By Yaw Adjei-Mintah
@ YawMintYM on Twitter
Thanks to the fortune telling synopsis in the write up Portland and Orlando need to talk trade ASAPand the constant media scrutiny, many were less surprised when news broke of Serge Ibaka’s trade from Orlando Magic to Portland Trailblazers. Another player discussed in the article, Mason Plumlee, has been shipped out of Portland to Denver for a rim protector in Jusuf Nurkic; the Blazers really need one.
The Congolese Forward- Ibaka- had been earmarked as a prime candidate to be traded after the shockingly lopsided exchange between Orlando and Oklahoma City Thunder prior to the season. Ibaka’s presence cluttered Magic’s frontcourt that has another Congolese Bismarck Biyombo, Nik Vucevic, Stephen Zimmerman and Aaron Gordon that made it difficult to move the side to the playoffs.
The trade made with Toronto was in return for high flying Shooting Guard Terrence Ross. Right off the bat, Magic will soon challenge Los Angeles Clippers for the most high flying entertaining dunk machine in the league as the 2013 Champion gets to hang around in midair with 2016 Slam Dunk Contest finalist Gordon and Biyombo. And there is Jeff Green too.
Moving away from the aesthetics though, signing Ross solves some deep problems for Orlando as regular Shooting Guard Jordie Meeks has battled injuries since moving from Los Angeles Lakers. Ross is a streaky shooter who blows hot and cold but makes up for it with his athleticism and quickness.
His move opens the offense for non shooter Biyombo to wreck havoc below the basket and be more effective on defense since he is now the main architect on that end of the court which until this point has been missing. He still will struggle to be as dominant as he was in Toronto since his partners in the frontcourt-Vucevic and Gordon- aren’t very good shooting several feet away from the basket; thus clogging the paint a wee bit more than the Raptors did.
Could Ross’s’ move change the fortunes of a struggling franchise that is below the rebuilding Philadelphia Sixers in the Eastern Conference? No but what this move does is guarantee enough wins for the side that might keep General Manager Rob Hennigan in the hot seat for one more year. Up in the frigid north, Ibaka will experience his first subzero stop in a career that has had stops in warm Spain, Oklahoma and Orlando and in Masai Ujiri, he will experience working for an African General Manager.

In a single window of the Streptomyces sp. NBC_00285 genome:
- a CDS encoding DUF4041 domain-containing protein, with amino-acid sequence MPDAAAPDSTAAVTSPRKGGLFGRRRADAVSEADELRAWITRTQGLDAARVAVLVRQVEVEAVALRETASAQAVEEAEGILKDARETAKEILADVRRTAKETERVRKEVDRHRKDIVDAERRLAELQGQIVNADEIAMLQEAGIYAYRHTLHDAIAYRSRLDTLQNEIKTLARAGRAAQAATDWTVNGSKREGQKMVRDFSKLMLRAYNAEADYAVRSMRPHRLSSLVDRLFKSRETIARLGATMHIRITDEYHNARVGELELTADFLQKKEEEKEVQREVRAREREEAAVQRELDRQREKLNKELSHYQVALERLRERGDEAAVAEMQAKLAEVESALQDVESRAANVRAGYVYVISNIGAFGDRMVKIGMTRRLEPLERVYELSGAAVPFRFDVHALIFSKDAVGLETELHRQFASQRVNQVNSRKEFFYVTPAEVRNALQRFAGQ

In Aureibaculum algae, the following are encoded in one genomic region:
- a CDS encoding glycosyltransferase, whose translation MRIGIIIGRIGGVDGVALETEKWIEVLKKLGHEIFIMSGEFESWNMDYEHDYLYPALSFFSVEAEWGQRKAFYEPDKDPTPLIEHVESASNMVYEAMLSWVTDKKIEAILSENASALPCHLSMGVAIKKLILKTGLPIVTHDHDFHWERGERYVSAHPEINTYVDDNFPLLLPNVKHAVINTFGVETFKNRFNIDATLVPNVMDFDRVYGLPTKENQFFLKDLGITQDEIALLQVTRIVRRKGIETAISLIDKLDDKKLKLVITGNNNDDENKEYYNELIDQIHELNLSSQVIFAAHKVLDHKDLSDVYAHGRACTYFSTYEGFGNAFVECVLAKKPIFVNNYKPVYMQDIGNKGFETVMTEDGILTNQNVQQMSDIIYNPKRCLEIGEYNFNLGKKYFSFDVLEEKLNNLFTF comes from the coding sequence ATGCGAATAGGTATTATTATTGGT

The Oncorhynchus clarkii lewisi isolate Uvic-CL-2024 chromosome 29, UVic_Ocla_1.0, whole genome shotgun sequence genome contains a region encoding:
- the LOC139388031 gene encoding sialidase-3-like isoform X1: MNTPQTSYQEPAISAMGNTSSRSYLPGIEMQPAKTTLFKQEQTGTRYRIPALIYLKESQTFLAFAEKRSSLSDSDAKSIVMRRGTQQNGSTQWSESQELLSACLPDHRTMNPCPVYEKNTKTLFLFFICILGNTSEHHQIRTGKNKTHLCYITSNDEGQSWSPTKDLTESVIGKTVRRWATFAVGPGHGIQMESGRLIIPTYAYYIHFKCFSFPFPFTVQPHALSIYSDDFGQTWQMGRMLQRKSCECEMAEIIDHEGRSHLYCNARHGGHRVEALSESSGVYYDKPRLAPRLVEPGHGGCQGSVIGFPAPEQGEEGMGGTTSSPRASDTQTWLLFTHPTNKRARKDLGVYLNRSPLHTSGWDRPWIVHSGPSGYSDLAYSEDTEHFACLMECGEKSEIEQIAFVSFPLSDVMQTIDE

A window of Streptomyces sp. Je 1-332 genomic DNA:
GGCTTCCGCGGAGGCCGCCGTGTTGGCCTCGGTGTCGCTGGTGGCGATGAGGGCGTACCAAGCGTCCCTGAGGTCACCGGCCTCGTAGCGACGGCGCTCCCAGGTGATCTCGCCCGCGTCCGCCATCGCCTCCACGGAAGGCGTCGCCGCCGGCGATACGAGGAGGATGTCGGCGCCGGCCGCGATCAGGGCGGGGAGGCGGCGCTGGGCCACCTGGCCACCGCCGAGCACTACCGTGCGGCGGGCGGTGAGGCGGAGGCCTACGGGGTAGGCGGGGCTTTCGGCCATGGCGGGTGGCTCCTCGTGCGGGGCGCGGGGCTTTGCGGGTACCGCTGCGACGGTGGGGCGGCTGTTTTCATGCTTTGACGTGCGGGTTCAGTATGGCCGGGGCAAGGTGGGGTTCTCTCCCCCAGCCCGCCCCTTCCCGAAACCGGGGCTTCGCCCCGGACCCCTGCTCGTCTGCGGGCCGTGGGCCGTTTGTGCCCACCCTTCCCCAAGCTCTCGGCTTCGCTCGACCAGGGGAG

However, Ibaka isn’t in Canada for pleasantries and reminiscing about their beloved continent, he is in Toronto to solve the Raptors problems at the Power Forward position. Almost half way through the season, Raptors Coach Dwayne Casey has spun a merry go round heavy on Forwards as the likes of Jakob Poetl, Pascal Siakam, Patrick Patterson, Jared Sullinger and Lucas Noguiera have played some minutes in the position with little upgrade to show from last season.
The inadequate production from the spot is likely what prompted management to go in for the 6 foot 10 inch man who will be a free agent at the end of the season. The deal is good for Toronto since Ibaka is a three point shooting Forward -like Patterson- but who-unlike Patterson- is durable enough to have an extended run in the team. On the defensive side, he does get his hands dirty by blocking loads of shots and a tough defender to beat in the paint.
Averaging 1.6 blocks per game according to basketballreference.com, is however, Ibaka’s lowest rate of swats since his first year in the league leading many to suggest his contribution in that category is on the decline and could be a potential red flag for any team planning to move in during the offseason including the Raptors. Playing alongside hard driving players in Kyle Lowry, DeMar DeRozan and DeMarre Carroll gives Ibaka loads of chances to nestle around the three point arc for uncontested shots and easy runs to the basket past defenders scrambling back to close down the space left behind.
For Center Jonas Valanciunas, this move increases the space for him to operate close to the basket and hide his defensive shortcomings.
Most importantly, switching it up might just be what the reeling Raptors need to get back up the charts in the conference after falling from second to fifth due to two wins from the its last seven games played. Management faces major issues no matter how this deal pans out due to Lowry’s own upcoming free agency that will command serious cash. Should Ibaka thrive, his value goes up making it difficult for Toronto to sign him long term in just the same way it lost Biyombo last season. Should Ibaka fail to deliver, management wouldn’t resign him making Ross’s’ departure, who is on a team friendly $11 per annum, a bad move.